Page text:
by Dr Hywel Ceri Jones
Hywel Ceri Jones was the EU Commission’s Director for Education, Training and Youth when Erasmus was founded in 1987.
This article was first published by Yorkshire Bylines.
Internationally, there is widespread recognition for the impressive reputation and record of the EU’s Erasmus Plus programme as a tried and trusted system of international educational collaboration. But a growing number of voices are being raised, within the UK and externally, asking probing questions about the architecture and limited ambitions of the UK government’s intended replacement, the Turing scheme.
Sadly, the thin Brexit deal negotiated by the UK government included, at the last minute, an unnecessary decision to end the UK’s participation in Erasmus, after 45 years of active engagement by our institutions, staff and students. Over the years, its scope had been expanded beyond its original focus on higher education to engage vocational education, training and youth sectors as well as sporting cooperation.
This decision to abandon Erasmus was made in the face of the joint opposition of Welsh and Scottish governments. Over the last three years of Brexit negotiations they’d made the case consistently, spelling out the strategic value of Erasmus to their education, training and youth sectors – policy areas that fell under the competence of the devolved administrations.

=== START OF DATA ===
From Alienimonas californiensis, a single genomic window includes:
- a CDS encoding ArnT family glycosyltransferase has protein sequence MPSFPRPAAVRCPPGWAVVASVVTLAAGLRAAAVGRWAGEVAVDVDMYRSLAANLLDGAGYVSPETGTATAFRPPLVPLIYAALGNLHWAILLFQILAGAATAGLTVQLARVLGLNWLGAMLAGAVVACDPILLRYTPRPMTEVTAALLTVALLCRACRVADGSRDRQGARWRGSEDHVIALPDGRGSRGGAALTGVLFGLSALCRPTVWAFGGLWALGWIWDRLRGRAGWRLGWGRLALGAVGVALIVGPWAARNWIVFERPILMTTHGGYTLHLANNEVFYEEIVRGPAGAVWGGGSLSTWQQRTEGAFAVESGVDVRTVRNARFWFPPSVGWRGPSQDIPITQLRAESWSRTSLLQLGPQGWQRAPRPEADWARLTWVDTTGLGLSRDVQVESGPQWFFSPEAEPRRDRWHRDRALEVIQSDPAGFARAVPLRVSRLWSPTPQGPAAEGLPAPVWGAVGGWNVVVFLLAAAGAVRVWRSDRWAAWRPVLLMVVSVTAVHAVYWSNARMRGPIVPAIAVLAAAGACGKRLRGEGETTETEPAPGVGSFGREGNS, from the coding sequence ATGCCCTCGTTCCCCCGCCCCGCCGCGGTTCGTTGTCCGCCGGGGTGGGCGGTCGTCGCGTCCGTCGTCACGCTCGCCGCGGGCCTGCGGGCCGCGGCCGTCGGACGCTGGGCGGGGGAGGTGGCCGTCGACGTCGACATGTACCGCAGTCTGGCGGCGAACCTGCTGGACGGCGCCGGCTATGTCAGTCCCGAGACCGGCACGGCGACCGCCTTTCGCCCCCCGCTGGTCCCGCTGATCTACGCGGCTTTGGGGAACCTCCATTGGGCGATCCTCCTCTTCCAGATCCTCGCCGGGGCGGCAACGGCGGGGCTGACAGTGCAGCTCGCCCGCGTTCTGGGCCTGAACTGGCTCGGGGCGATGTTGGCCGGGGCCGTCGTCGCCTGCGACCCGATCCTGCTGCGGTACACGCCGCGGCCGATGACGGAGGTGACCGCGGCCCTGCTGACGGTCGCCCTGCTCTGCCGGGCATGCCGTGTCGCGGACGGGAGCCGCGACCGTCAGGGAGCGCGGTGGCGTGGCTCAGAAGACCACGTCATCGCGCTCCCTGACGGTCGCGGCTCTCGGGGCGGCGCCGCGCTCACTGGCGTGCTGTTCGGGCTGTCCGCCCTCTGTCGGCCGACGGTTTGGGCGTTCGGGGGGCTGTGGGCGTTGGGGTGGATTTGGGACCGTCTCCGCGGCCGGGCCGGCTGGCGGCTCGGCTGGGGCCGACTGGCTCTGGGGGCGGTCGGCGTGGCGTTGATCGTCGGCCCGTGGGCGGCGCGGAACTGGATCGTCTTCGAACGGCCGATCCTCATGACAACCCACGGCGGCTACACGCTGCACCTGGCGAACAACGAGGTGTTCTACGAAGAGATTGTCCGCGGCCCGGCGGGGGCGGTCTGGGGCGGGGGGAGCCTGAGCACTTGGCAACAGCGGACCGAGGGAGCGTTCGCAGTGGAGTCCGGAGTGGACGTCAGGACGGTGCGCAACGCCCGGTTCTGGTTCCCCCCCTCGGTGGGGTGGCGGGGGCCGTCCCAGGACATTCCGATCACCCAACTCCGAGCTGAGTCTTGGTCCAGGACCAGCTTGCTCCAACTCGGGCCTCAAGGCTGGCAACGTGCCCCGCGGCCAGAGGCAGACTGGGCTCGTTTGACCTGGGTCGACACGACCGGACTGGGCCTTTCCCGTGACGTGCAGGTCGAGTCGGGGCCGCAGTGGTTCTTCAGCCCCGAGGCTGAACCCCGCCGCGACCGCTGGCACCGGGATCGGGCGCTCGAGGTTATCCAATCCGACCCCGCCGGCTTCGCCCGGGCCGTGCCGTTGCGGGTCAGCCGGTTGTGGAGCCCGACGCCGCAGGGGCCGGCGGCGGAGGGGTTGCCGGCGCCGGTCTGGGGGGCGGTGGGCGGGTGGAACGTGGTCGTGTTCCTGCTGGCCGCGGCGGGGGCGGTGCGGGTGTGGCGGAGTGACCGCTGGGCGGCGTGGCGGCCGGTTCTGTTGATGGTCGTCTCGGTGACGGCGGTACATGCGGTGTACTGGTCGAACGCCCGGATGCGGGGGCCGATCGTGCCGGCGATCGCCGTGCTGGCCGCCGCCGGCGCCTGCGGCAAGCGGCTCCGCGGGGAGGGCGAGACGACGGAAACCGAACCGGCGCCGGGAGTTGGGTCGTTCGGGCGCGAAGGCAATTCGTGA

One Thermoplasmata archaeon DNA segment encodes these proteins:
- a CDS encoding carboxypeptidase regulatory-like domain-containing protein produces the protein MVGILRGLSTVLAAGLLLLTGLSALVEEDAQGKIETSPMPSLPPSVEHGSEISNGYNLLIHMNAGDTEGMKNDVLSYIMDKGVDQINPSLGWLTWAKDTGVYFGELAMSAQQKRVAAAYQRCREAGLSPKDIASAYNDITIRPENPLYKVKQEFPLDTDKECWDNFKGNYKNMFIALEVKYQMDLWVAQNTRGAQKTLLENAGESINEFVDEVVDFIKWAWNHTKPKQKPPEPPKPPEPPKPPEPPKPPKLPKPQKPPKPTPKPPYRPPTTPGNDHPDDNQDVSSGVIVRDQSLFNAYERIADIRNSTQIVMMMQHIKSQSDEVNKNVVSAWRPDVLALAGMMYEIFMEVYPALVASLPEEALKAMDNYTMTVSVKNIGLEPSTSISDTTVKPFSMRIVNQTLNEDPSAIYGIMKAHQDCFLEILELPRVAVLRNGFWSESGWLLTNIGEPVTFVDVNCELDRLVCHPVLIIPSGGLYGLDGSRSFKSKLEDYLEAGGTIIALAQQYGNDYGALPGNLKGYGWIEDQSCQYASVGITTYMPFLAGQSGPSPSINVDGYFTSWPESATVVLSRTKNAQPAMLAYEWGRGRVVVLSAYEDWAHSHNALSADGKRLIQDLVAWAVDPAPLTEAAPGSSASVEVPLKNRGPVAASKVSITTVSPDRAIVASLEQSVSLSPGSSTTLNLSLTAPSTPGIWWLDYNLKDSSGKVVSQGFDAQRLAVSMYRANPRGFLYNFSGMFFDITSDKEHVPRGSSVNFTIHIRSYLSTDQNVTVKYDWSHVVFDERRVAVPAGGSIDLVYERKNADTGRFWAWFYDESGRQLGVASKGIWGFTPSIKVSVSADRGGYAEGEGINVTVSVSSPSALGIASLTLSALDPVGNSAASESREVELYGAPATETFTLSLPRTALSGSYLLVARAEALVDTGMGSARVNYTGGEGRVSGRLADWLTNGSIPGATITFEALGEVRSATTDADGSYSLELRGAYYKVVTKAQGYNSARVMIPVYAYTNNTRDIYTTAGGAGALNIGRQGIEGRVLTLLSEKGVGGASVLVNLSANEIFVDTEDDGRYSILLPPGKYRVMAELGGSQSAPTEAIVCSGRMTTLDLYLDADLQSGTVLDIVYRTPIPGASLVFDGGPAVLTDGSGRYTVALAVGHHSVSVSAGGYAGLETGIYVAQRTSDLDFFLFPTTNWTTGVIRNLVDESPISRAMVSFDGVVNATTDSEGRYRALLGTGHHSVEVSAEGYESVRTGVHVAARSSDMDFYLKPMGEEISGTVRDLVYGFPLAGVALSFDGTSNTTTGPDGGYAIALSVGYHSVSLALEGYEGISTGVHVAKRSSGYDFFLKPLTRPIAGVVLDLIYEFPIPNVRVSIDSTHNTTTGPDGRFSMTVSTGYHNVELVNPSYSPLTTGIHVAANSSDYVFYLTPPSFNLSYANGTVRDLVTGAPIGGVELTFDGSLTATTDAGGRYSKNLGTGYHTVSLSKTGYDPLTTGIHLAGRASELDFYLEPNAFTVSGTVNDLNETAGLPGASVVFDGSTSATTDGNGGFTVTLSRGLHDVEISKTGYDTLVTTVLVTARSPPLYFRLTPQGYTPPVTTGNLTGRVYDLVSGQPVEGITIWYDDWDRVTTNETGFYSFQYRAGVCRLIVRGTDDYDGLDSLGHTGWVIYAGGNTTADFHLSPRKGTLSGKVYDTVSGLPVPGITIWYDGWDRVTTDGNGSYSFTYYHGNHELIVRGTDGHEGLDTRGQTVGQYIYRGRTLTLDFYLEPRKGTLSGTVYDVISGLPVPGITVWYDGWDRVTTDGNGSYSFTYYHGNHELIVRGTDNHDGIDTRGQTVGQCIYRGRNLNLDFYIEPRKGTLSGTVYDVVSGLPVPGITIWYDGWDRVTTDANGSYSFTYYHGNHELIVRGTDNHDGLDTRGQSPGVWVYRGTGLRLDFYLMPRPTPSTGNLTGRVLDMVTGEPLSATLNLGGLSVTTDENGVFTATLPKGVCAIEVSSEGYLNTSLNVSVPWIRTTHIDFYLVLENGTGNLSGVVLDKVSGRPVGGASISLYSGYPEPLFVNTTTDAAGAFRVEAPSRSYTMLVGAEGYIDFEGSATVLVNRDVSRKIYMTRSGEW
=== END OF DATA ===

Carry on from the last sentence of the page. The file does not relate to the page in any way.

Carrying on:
The government’s Christmas Eve announcement that it would not continue to participate in Erasmus, coincided poignantly with the EU’s confirmation of an expansion to the programme’s budget to €26 billion for 2021–2027. This means the number of participants can increase from over 10 million students in 2020 to 14 million.
The boost of €1bn – allocated to the European Solidarity Corps scheme operating within Erasmus+ – will also enable the programme to scheme to broaden its reach further. Around 350,000 youth volunteers will now be able to engage on humanitarian and social projects abroad, individually or in teams.
This scheme gives a significant added dimension to the youth strand of the programme, which enables youth services and youth workers to engage in international collaborative projects. In contrast, the Turing scheme contains no such opportunity, at a time when young people need to be given a sense of hope for their future.
It is time for parliament to fully debate and examine the factual record of Erasmus+ – its architecture, scope and breadth of engagement straddling the education, training and youth sectors, together with its impact and benefits – alongside the proposed Turing alternative.